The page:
We love this new concept of the O Continuum brought to us by Itamar Simonson and Emanuel Rosen from their forthcoming book Absolute Value: What Really Influences Customers in the Age of (Nearly) Perfect Information that brands will do well to heed.

The Influence Mix

Their theory is that customer purchase decisions are affected by a combination of 3 things: “prior preferences, beliefs, and experiences (which they refer to as P), information from marketers (M), and input from other people and from information services (O).”   They term this combination the Influence Mix.

Itamar and Simonson say it’s a “zero-sum” game in that the greater the reliance on one source, the lesser the need for the others.  “So as the impact of O (other people) on a purchase decision goes up – the influence of M (marketing) or P (prior experience) goes down.”

This quite simply means that in categories where consumer opinion takes on increasing weight (and, let’s be honest how many categories are exempt these days!?) – the importance of traditional marketing efforts goes down.

(For example, Yelp reviews frequently drive customers to independent restaurants over heavily advertised chains and franchises.)

As posited in this article: are banner ads for companies such as Nikon and Canon really going to carry much weight when customer ratings and user reviews are purchasers’ more trusted sources of information?  The authors suggest that instead “companies such as Nikon and Canon should focus on generating user interest in particular products and promoting an ongoing flow of authentic (and positive content) from “O” on internet retail sites.

The authors state “we don’t believe that consumers who’ve grown used to the richness of online reviews will ever return to relying [like they use to] on traditional M”.   Of course there are categories where online reviews are less relevant (like candy and paper towels) – but let’s face it, the O factor across most categories is clearly gaining dominance.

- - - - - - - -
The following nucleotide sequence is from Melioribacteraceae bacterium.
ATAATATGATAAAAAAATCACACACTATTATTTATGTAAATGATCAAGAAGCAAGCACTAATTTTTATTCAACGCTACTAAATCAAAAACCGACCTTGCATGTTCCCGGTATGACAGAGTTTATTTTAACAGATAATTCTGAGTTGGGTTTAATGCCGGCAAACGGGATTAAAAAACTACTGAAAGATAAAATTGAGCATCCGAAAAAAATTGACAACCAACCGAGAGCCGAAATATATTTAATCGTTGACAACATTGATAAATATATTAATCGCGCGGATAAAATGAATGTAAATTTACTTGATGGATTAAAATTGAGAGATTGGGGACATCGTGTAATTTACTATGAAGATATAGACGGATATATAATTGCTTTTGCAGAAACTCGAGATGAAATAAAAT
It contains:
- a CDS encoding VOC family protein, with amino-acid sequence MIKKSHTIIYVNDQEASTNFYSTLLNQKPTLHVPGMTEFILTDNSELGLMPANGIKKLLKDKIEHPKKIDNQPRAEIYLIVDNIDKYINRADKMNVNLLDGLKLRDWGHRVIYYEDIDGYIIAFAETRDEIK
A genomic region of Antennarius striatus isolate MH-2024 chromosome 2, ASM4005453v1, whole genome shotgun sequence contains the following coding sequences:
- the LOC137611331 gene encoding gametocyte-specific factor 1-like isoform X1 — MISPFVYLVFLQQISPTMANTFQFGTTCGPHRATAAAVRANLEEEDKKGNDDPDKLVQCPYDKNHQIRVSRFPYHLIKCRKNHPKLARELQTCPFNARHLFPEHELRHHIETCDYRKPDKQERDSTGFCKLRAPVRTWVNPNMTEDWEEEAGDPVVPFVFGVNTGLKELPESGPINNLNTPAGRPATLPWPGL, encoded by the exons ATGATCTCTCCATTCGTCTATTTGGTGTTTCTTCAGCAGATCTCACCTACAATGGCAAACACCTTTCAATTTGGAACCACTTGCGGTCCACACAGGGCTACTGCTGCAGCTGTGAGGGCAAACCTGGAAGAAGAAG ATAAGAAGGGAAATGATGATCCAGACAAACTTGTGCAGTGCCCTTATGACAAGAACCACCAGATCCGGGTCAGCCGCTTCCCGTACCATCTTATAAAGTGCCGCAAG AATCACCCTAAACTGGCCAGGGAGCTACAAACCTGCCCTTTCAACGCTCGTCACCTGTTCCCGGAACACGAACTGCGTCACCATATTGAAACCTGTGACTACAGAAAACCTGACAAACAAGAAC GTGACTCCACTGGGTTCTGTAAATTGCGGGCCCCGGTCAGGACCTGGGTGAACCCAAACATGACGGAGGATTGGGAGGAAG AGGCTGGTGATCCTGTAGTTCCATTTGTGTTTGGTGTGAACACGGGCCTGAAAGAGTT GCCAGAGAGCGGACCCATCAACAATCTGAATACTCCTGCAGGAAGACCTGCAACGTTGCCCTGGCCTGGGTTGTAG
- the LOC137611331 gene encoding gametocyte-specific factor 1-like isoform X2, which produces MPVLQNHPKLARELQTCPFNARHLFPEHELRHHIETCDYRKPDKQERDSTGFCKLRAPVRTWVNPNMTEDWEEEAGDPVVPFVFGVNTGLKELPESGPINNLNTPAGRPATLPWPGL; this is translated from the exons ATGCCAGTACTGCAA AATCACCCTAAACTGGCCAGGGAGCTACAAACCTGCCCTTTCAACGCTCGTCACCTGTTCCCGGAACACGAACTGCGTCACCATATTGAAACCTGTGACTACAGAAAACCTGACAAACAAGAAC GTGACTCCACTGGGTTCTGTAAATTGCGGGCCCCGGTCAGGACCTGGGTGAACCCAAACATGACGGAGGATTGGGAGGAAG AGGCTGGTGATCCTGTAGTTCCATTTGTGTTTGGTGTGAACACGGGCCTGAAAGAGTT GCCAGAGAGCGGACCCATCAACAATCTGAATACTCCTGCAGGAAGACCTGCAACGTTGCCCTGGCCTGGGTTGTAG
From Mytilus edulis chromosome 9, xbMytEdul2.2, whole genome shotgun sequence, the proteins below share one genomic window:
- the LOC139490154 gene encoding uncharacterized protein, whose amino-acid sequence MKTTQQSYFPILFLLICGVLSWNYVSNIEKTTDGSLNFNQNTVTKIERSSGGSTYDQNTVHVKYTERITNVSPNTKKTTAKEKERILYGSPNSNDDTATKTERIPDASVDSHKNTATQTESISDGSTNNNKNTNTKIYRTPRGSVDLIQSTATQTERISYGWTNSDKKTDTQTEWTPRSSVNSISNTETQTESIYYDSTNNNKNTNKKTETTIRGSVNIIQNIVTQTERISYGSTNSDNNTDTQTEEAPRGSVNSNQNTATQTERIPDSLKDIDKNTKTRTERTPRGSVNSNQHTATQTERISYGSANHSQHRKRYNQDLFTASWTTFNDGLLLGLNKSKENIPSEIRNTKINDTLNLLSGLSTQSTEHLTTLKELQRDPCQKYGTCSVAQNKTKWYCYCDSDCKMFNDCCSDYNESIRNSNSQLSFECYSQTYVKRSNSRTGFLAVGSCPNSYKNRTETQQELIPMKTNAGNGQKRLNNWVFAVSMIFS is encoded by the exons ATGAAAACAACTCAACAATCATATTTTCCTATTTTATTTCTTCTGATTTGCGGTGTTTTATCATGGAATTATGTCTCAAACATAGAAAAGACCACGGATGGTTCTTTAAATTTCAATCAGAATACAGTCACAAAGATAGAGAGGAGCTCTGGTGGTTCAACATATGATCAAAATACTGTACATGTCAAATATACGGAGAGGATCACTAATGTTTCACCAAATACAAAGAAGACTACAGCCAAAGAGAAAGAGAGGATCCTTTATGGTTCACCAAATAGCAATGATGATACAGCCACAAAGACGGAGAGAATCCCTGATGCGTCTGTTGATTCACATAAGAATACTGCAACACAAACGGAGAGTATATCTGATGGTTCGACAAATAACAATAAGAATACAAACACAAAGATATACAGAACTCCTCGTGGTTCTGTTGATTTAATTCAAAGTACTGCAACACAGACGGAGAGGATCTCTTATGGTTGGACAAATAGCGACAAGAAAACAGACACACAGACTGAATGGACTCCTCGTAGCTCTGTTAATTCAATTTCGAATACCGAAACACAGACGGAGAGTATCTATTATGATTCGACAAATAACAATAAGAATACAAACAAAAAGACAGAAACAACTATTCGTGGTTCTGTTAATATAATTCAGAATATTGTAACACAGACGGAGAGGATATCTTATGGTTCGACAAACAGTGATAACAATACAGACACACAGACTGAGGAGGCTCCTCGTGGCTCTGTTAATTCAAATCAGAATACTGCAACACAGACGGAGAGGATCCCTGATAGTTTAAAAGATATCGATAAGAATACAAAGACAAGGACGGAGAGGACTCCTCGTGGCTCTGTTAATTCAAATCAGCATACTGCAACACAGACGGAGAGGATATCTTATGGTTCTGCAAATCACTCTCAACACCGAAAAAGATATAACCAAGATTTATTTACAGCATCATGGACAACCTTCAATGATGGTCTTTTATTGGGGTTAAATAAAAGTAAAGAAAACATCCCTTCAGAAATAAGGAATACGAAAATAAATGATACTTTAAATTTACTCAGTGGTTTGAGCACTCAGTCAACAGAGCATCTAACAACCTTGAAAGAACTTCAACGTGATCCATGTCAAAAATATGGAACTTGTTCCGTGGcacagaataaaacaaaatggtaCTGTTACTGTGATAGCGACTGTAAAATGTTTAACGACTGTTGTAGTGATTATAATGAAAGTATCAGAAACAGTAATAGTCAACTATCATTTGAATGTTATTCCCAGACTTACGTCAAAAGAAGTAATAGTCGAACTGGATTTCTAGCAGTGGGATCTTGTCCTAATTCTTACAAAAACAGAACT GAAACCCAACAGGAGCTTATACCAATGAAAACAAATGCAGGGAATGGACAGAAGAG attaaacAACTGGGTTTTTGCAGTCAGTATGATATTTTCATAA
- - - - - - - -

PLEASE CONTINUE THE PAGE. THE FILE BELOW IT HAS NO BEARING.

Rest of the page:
Ensure a positive customer experience

Simonson and Rosen’s POV would indicate that now more than ever, a brand’s DNA must be optimized to ensure a positive customer experience – consistently, without fail, every time.  Because people, in exponentially increasing numbers, will continue to tell other people what they think and feel about a product or brand based on their own personal experiences.

And sadly, what brands say or do via traditional marketing efforts seems to matter less every day.

Click here to read the Harvard Business Review article.  Click here to read more about BRAIN FRIENDLY BRANDING®.


Megan Kent founded the Megan Kent Branding Group in 2013. Having held leadership positions at many of the most highly respected advertising agencies in the industry (Chiat/Day, Riney, Fallon, TBWA Chiat/Day, JWT), she’s developed game changing strategic platforms and go-to-market plans for brands such as BMW, Coca-Cola, Nikon, The New York Times, Sotheby’s, Clinique and Microsoft.

Megan’s greatest passion is creating desire for brands – she’s developed a proprietary branding approach dedicated to doing just that.  Her BRAIN FRIENDLY BRANDING® System is designed to give clients the ultimate competitive advantage by using the latest findings in behavioral and brain science to help companies create the most powerful emotional connection possible with their customers.

Follow Megan on Twitter @megkentbranding